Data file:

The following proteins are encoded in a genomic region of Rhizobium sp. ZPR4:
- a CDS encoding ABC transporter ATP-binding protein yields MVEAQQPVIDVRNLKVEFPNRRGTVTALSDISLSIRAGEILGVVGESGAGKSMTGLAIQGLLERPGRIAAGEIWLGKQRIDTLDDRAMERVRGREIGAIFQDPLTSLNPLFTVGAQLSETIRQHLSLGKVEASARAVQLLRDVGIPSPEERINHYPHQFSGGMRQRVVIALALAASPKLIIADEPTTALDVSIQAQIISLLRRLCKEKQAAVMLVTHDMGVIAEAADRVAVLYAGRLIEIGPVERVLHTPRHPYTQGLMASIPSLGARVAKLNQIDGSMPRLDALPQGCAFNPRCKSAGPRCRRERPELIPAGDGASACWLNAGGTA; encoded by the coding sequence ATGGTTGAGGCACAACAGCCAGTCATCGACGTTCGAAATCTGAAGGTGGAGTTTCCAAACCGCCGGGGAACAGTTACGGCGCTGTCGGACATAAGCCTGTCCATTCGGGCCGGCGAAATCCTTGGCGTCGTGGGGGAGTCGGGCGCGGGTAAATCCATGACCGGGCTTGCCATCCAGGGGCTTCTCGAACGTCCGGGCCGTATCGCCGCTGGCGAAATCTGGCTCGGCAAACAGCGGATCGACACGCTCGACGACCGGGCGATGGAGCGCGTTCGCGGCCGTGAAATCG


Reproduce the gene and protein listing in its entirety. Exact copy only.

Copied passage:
The following proteins are encoded in a genomic region of Rhizobium sp. ZPR4:
- a CDS encoding ABC transporter ATP-binding protein yields MVEAQQPVIDVRNLKVEFPNRRGTVTALSDISLSIRAGEILGVVGESGAGKSMTGLAIQGLLERPGRIAAGEIWLGKQRIDTLDDRAMERVRGREIGAIFQDPLTSLNPLFTVGAQLSETIRQHLSLGKVEASARAVQLLRDVGIPSPEERINHYPHQFSGGMRQRVVIALALAASPKLIIADEPTTALDVSIQAQIISLLRRLCKEKQAAVMLVTHDMGVIAEAADRVAVLYAGRLIEIGPVERVLHTPRHPYTQGLMASIPSLGARVAKLNQIDGSMPRLDALPQGCAFNPRCKSAGPRCRRERPELIPAGDGASACWLNAGGTA; encoded by the coding sequence ATGGTTGAGGCACAACAGCCAGTCATCGACGTTCGAAATCTGAAGGTGGAGTTTCCAAACCGCCGGGGAACAGTTACGGCGCTGTCGGACATAAGCCTGTCCATTCGGGCCGGCGAAATCCTTGGCGTCGTGGGGGAGTCGGGCGCGGGTAAATCCATGACCGGGCTTGCCATCCAGGGGCTTCTCGAACGTCCGGGCCGTATCGCCGCTGGCGAAATCTGGCTCGGCAAACAGCGGATCGACACGCTCGACGACCGGGCGATGGAGCGCGTTCGCGGCCGTGAAATCG